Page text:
Today I’ve been running last-minute errands and pondering what it all means, spending a year in New York City. I’ve worn through a lot of shoe leather in this crazy town and learned some hard lessons, and now it’s time for me to pass those lessons on to you.
1. The World Won’t End If I’m a Jerk. I am afflicted with the niceness that is so common among people from San Francisco. I used to treat everyone, even telemarketers, with kindness because I didn’t want to hurt anyone’s feelings. Then I got pissed off at Rebecca the Mattress Saleswoman and learned that in New York brutal honesty is nothing short of essential; if you don’t raise your voice no one notices you’re there. A few days ago, the moving company tried to screw me, and I chewed them out before firing them. Felt like I’d gained a superpower.
2. Manhattan Is a Childishly Easy Place to Live. Those who say life in New York is hard are only half right. Fighting through the crowds every day is hard, and if you want the corner office you have to work like Sisyphus. But those plotlines ignore what a Disneyland Manhattan is for those who can afford the ticket. Taxi? Right here, sir. Tired of the Broadway shows? Try off-Broadway or off-off-Broadway. Fresh cherries on the street at 3 a.m.? Wine at your door in ten minutes flat? Check and check. An entire life is delivered spoon-to-mouth, and this makes Manhattanites the most spoiled infants I’ve ever met. They make a Costco run look like a towering act of adult sacrifice.
3. The City Is Expensive but the Fun is Free. Often in this blog I expressed my indignation at $7 toothbrushes, $55 lampshades and $7.49 toilet paper. Looking back, these expensive staples were the price of admission to amazing moments that cost nothing at all: listening to the New York Philharmonic in Central Park, playing word games with writers, taking the ferry to Staten Island, attending a taping of the Today Show or puckering up at International Pickle Day.
4. To Live In New York Is To Brave the Elements. I thought that highrise living and easy public transit would protect me from the weather. Not so. Every workday I spent at least half an hour on the street, pelted by rain, jumping over slush, and baking in the heat. Wind barrels down the avenues and the taxis disappear when it rains. I’ve spent much more time outside in New York than I did in sunny California, simply because I didn’t own a car. Which explains why…
5. I Have a New Respect for Overcoats and Scarves. As an outdoor athlete, I scoffed at the formal dress codes of the East Coast; no way would Burberry keep me warmer than the Gore-Tex, fleece and polypropylene I brought from California. Then I got my own overcoat and scarf and discovered that those suckas are warm. And I looked…quite dashing.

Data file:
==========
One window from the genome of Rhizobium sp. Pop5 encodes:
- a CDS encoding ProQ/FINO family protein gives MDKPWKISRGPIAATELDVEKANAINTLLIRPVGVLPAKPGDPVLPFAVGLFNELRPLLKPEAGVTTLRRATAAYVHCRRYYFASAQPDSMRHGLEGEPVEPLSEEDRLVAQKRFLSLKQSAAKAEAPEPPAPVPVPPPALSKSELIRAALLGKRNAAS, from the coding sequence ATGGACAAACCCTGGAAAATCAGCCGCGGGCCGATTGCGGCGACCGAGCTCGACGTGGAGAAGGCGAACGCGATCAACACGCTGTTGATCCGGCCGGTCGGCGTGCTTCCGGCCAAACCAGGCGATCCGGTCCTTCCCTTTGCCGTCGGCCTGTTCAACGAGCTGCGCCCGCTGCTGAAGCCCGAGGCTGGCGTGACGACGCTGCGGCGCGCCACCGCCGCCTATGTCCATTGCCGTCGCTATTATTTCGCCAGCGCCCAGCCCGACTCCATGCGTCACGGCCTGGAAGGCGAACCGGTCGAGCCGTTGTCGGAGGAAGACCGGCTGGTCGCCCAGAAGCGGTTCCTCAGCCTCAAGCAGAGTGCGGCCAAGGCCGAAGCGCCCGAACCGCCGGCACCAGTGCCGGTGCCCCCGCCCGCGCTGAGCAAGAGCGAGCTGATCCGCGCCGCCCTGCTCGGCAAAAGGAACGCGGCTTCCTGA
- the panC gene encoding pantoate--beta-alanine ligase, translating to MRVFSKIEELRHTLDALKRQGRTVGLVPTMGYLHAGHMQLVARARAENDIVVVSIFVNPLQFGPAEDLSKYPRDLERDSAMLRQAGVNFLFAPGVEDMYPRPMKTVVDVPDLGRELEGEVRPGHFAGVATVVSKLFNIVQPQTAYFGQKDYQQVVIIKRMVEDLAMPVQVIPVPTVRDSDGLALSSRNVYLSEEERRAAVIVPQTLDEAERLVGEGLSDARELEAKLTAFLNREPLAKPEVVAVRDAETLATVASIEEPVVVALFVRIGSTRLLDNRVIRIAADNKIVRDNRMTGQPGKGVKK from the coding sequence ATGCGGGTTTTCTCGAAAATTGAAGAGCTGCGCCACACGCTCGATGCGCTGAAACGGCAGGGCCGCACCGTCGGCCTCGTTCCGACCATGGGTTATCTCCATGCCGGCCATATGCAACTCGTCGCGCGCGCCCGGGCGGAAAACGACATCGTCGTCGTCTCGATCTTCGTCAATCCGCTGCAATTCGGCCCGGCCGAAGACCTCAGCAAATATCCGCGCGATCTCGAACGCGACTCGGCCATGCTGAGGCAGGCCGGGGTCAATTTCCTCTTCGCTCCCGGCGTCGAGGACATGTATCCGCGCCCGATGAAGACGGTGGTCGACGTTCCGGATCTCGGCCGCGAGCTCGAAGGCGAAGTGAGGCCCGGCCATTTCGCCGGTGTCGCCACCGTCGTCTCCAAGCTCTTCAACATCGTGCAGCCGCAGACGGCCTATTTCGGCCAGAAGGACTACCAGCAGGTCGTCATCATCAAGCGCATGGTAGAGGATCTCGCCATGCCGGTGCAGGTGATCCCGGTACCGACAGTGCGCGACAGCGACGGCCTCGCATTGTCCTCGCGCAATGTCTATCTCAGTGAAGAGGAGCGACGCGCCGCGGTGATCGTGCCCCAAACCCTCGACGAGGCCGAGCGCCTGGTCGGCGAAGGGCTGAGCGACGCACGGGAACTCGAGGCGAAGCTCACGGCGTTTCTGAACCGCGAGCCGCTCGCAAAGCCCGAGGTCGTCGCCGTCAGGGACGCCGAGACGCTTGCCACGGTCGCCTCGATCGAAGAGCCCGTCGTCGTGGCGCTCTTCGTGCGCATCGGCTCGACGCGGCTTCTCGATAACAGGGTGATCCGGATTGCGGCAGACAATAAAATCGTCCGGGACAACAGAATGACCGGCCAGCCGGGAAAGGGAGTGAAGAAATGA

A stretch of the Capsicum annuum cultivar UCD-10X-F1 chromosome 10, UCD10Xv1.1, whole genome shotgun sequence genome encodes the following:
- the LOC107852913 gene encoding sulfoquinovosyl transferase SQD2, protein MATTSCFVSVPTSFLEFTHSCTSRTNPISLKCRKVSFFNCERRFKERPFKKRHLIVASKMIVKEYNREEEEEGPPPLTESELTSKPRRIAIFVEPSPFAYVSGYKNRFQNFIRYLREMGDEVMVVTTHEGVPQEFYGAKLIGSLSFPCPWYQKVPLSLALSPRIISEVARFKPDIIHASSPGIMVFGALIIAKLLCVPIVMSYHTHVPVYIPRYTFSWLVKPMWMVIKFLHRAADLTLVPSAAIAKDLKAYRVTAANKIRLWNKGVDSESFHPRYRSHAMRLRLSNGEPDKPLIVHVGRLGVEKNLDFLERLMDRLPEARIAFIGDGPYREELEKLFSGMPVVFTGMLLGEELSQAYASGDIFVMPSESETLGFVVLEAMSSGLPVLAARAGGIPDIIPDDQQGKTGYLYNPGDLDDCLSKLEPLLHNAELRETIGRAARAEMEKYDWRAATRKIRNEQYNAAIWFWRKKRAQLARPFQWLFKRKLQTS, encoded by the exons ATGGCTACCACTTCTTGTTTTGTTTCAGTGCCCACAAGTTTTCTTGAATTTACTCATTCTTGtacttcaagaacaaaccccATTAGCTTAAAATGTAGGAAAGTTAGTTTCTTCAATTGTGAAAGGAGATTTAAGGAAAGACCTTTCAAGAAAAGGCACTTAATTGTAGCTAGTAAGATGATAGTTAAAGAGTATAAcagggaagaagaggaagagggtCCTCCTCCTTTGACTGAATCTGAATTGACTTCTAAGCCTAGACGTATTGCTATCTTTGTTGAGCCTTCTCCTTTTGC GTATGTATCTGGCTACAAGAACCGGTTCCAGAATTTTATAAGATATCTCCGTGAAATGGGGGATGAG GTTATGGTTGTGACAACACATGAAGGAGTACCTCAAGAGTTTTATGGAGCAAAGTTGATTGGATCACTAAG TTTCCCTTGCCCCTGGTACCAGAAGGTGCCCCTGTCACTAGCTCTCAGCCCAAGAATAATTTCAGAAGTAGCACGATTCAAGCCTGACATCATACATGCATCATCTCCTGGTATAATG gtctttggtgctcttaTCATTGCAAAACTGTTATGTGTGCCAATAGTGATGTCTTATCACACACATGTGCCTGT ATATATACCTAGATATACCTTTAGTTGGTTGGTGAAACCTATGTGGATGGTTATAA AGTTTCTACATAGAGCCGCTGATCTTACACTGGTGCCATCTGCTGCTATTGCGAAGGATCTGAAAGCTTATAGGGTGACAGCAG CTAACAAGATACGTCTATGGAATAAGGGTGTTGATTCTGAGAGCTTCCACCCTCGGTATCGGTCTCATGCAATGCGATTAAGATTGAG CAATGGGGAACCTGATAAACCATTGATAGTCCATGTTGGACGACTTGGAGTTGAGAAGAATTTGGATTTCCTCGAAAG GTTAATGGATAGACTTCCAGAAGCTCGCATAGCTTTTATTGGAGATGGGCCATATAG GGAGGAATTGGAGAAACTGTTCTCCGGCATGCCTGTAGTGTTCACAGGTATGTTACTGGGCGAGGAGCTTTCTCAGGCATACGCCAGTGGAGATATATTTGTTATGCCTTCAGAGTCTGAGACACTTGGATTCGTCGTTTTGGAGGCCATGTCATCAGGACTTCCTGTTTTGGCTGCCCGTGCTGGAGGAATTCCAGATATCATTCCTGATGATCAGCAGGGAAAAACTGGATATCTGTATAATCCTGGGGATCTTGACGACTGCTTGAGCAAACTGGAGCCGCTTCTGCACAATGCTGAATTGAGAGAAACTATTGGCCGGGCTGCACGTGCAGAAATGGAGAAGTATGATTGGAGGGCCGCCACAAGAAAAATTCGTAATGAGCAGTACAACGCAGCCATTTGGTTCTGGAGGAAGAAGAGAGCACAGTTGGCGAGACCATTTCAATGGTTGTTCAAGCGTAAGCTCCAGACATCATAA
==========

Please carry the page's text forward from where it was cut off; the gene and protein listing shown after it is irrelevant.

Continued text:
6. New York Humbles Your Greatest Successes. This year I wrote a long, in-depth story for Sierra magazine that would have earned me applause…if I still lived in San Francisco (see Niceness, #1). No one in New York could care less. What, the story wasn’t published in a New York magazine? And you haven’t authored a book? And it hasn’t been on top of the Amazon bestseller list? Not even for a minute? Then who the hell are you?
7. Manhattan is My Top Adventure Cycling Destination. When I bought the Superstar and began cycling New York, I imagined myself a kitten being fed to pit bulls. Over time, though, I learned to run red lights with impunity, read the acceleration habits of transit buses and UPS deliverymen, and measure exactly how much handlebar can fit between two vehicles’ side mirrors. I never felt more a part of the city than when I pedaled through it, drifting alongside taxis and squiggling past pedestrians, swimming deep in the urban canyons.
8. Cell Phones Blunt the New York Experience, and Sharpen It. I can’t tell you how many times I missed out on a conversation with a taxi driver because he was already talking to somebody on his Bluetooth. I hate what mobile technology has done to New York. People hunch over their screens like gnomes instead of noticing the pageant of life around them. But they do offer the voyeur one spectacle: The Argument. Every day I saw at least one person mashing a phone to his ear and engaged in a shouting match with a girlfriend, spouse, business partner or landlord. Thank you, o clueless ones, for serving your private dramas for all to see.
9. I Can Carry Almost Anything on Public Transit. Like a hundred pounds of groceries home from Trader Joe’s, or a red lounger all the way from Harlem.
10. A Vertical City Breeds Unhappiness. I’ve never seen more stressed and unhappy people than I have on the streets of New York. Why? An answer occurred to me every time I entered Central Park. The transition was dramatic. One moment my yardstick was people: hurried expressions, angry horns, towers occupied by people richer and more successful than I. The next moment, my yardstick was trees: leaves nodding in the breeze and shade beckoning me to relax on the grass.
11. The New York I’d Imagined Was A Fantasy That, Just Once In A While, Came True. In the depths of February, I concluded that the visions I’d had of Big Apple life were a bunch of stinking compost. With every passing day my desire grew stronger to leave this anthill. Then, without warning, the city would sweep me up in one of its singular moments: a poet’s unexpected ode to March, the eco-party where Selso turned from a woman into a man, the glint of sunrise on the Queensboro Bridge, weekend getaways to the Hamptons or the Poconos, the earnest chewiness of an H & H bagel.
My yearlong affair with New York is over. But she is a mistress I have every intention of visiting again.
(P.S.: Now that I’ve polished off New York City, I’m on to Washington D.C. Check out my latest stories at The Ferris Files.)